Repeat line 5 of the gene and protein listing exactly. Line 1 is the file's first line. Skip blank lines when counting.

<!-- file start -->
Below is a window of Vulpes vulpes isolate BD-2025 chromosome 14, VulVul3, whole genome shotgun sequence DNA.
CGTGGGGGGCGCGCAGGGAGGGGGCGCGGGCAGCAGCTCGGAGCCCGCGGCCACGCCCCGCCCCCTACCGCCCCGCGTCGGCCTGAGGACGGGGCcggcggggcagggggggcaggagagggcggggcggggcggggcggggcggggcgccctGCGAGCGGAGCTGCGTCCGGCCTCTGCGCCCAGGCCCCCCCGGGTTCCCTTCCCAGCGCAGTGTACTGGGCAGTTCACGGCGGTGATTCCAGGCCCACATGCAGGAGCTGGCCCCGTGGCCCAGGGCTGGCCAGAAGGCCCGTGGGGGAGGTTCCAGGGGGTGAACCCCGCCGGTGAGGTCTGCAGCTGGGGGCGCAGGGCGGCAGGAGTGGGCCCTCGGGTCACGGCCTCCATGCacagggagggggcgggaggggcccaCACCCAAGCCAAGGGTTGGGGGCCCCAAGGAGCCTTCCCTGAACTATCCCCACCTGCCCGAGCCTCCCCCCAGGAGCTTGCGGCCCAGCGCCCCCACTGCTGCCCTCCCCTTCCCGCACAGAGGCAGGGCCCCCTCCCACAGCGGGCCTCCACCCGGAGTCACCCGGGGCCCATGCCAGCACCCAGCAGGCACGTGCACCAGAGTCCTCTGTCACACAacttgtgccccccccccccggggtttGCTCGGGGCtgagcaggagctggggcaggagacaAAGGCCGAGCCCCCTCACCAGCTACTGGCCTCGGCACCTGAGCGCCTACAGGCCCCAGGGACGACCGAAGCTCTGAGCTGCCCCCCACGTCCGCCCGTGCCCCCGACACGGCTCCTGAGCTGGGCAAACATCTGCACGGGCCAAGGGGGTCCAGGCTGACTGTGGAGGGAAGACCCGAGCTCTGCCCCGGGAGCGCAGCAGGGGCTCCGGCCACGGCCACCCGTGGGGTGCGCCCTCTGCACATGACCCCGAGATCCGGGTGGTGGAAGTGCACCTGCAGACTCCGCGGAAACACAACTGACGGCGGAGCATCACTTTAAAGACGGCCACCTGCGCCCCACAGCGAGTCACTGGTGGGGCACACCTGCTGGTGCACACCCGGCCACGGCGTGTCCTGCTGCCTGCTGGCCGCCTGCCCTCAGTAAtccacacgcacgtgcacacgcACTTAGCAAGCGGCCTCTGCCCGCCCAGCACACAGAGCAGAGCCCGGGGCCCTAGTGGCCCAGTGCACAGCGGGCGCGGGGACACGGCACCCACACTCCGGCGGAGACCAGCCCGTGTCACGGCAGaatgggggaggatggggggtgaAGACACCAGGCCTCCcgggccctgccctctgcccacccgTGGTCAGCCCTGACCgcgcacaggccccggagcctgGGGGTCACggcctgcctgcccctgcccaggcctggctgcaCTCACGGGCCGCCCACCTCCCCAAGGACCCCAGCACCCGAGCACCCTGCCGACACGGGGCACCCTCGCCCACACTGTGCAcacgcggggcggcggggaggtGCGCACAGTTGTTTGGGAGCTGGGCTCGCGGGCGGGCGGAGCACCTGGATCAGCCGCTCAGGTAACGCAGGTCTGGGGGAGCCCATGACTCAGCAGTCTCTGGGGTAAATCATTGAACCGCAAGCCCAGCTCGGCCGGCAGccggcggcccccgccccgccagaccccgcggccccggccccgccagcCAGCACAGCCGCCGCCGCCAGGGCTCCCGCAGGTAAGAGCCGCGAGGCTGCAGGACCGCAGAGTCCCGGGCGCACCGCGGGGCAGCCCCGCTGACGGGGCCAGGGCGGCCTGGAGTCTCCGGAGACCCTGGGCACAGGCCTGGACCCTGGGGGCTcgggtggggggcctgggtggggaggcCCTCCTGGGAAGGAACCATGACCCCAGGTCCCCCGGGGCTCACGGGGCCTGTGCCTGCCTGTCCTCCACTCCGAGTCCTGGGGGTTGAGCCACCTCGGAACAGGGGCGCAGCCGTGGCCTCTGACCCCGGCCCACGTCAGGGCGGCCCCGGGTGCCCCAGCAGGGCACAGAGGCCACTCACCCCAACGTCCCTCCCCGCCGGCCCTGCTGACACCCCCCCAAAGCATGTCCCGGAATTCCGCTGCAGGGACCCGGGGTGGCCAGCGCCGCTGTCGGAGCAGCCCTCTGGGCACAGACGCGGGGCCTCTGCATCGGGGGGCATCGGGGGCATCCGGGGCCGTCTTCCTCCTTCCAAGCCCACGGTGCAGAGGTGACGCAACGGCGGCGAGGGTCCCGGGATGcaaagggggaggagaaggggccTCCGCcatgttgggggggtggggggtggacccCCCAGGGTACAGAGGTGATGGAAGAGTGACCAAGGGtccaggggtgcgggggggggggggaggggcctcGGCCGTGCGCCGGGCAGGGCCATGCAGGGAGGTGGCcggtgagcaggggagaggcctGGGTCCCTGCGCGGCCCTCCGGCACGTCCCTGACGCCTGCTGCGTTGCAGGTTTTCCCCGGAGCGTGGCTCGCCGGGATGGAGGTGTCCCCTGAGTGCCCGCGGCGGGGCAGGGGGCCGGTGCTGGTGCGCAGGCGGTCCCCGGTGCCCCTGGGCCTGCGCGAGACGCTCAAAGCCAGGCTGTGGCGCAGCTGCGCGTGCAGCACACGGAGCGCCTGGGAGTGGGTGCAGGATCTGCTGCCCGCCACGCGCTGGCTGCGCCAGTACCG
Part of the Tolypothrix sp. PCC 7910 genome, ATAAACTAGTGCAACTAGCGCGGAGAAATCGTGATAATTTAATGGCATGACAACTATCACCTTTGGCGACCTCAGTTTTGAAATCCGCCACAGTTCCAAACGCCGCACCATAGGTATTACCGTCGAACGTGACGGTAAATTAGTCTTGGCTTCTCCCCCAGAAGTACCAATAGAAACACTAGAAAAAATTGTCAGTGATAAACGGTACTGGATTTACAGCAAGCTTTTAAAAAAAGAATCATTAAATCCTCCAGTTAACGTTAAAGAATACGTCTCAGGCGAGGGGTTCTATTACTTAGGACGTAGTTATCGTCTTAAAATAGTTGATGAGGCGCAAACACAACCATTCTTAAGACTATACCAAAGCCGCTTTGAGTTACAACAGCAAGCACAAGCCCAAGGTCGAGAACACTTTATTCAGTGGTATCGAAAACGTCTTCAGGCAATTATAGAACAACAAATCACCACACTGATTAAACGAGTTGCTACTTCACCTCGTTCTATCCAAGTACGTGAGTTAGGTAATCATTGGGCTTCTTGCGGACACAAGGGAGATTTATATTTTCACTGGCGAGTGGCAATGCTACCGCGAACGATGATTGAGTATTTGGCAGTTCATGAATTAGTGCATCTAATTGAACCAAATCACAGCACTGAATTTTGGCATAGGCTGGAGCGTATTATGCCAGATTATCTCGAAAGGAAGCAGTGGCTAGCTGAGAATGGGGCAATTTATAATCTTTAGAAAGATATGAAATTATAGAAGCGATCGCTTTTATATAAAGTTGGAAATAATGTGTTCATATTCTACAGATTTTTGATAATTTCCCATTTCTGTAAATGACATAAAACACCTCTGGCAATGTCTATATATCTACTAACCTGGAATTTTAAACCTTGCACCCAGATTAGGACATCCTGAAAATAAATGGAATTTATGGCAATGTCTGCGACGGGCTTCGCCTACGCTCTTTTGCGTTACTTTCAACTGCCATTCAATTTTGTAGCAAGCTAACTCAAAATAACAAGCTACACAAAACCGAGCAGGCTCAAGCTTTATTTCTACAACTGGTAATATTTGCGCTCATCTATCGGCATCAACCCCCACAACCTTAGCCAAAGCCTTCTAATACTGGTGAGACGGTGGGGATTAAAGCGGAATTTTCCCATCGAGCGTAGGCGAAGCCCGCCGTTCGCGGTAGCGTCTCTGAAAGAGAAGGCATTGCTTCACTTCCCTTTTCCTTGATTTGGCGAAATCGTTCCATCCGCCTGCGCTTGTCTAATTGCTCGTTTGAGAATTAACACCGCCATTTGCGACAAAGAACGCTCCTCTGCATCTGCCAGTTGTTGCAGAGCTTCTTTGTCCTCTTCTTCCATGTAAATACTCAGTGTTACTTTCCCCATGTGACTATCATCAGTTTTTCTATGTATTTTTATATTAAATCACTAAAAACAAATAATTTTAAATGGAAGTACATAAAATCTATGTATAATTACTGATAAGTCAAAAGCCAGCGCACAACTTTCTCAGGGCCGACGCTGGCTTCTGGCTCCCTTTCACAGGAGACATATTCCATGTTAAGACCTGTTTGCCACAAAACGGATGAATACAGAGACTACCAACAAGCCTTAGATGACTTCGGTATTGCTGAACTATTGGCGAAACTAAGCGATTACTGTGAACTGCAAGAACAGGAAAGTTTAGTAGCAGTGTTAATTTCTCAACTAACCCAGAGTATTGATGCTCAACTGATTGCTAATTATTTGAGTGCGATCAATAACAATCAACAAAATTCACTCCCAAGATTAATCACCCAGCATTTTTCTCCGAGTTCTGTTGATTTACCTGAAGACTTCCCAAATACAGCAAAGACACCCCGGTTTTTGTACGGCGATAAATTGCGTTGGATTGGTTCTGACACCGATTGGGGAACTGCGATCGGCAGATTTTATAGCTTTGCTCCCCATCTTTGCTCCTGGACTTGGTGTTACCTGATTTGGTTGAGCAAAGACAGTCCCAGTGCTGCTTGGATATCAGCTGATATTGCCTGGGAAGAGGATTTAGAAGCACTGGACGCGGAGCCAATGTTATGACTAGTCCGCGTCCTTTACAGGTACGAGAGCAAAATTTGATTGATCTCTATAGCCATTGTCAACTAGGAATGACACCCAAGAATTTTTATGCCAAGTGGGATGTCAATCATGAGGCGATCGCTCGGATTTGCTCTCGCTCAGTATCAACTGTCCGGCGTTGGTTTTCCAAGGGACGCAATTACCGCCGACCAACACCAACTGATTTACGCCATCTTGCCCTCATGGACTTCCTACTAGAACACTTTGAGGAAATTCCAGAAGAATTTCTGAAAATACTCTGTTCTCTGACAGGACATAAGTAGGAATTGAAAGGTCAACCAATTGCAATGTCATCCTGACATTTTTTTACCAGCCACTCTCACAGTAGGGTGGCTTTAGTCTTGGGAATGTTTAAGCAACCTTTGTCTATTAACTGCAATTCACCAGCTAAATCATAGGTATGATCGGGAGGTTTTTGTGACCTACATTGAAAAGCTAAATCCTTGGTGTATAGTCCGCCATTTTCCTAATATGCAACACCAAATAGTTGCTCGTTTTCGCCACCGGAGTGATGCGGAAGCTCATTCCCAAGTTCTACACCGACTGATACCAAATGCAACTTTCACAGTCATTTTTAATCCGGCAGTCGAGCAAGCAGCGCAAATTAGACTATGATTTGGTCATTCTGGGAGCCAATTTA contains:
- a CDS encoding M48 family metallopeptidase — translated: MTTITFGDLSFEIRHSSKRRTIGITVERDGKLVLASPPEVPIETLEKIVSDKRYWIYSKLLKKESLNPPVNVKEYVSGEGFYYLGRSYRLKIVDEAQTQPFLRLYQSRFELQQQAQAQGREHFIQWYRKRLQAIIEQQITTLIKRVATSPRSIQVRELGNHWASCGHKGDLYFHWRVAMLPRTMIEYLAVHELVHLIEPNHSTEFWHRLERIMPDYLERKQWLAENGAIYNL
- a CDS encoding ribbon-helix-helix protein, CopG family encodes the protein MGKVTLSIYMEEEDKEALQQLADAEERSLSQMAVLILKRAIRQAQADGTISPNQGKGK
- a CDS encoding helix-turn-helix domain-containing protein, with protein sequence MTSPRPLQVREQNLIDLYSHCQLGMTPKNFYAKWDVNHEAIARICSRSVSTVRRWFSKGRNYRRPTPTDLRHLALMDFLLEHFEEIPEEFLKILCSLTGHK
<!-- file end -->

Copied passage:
- a CDS encoding ribbon-helix-helix protein, CopG family encodes the protein MGKVTLSIYMEEEDKEALQQLADAEERSLSQMAVLILKRAIRQAQADGTISPNQGKGK